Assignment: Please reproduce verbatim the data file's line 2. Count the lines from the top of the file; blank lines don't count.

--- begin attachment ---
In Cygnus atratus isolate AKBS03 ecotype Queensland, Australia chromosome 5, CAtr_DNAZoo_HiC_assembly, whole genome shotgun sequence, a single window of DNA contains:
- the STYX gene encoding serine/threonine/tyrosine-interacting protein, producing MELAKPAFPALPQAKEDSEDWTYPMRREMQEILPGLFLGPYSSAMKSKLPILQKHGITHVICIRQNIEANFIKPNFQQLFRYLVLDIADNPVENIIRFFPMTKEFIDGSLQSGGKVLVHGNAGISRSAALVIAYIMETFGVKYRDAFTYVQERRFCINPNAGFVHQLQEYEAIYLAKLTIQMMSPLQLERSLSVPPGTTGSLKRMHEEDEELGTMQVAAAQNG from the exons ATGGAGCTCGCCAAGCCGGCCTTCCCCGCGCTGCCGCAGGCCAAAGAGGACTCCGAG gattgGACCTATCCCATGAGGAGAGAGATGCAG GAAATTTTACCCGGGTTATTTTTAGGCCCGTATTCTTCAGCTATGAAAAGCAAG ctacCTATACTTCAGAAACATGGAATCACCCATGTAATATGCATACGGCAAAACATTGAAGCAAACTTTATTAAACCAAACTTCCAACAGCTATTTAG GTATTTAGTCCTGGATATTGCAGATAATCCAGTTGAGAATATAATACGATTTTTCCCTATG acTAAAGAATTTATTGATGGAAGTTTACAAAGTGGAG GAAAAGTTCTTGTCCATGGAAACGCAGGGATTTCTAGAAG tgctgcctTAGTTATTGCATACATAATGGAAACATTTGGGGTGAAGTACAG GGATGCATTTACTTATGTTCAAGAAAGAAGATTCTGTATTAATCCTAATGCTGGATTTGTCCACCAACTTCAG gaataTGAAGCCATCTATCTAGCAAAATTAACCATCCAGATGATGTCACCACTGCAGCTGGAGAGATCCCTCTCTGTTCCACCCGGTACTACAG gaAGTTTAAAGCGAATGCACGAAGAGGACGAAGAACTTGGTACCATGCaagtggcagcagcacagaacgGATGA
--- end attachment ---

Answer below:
- the STYX gene encoding serine/threonine/tyrosine-interacting protein, producing MELAKPAFPALPQAKEDSEDWTYPMRREMQEILPGLFLGPYSSAMKSKLPILQKHGITHVICIRQNIEANFIKPNFQQLFRYLVLDIADNPVENIIRFFPMTKEFIDGSLQSGGKVLVHGNAGISRSAALVIAYIMETFGVKYRDAFTYVQERRFCINPNAGFVHQLQEYEAIYLAKLTIQMMSPLQLERSLSVPPGTTGSLKRMHEEDEELGTMQVAAAQNG from the exons ATGGAGCTCGCCAAGCCGGCCTTCCCCGCGCTGCCGCAGGCCAAAGAGGACTCCGAG gattgGACCTATCCCATGAGGAGAGAGATGCAG GAAATTTTACCCGGGTTATTTTTAGGCCCGTATTCTTCAGCTATGAAAAGCAAG ctacCTATACTTCAGAAACATGGAATCACCCATGTAATATGCATACGGCAAAACATTGAAGCAAACTTTATTAAACCAAACTTCCAACAGCTATTTAG GTATTTAGTCCTGGATATTGCAGATAATCCAGTTGAGAATATAATACGATTTTTCCCTATG acTAAAGAATTTATTGATGGAAGTTTACAAAGTGGAG GAAAAGTTCTTGTCCATGGAAACGCAGGGATTTCTAGAAG tgctgcctTAGTTATTGCATACATAATGGAAACATTTGGGGTGAAGTACAG GGATGCATTTACTTATGTTCAAGAAAGAAGATTCTGTATTAATCCTAATGCTGGATTTGTCCACCAACTTCAG gaataTGAAGCCATCTATCTAGCAAAATTAACCATCCAGATGATGTCACCACTGCAGCTGGAGAGATCCCTCTCTGTTCCACCCGGTACTACAG gaAGTTTAAAGCGAATGCACGAAGAGGACGAAGAACTTGGTACCATGCaagtggcagcagcacagaacgGATGA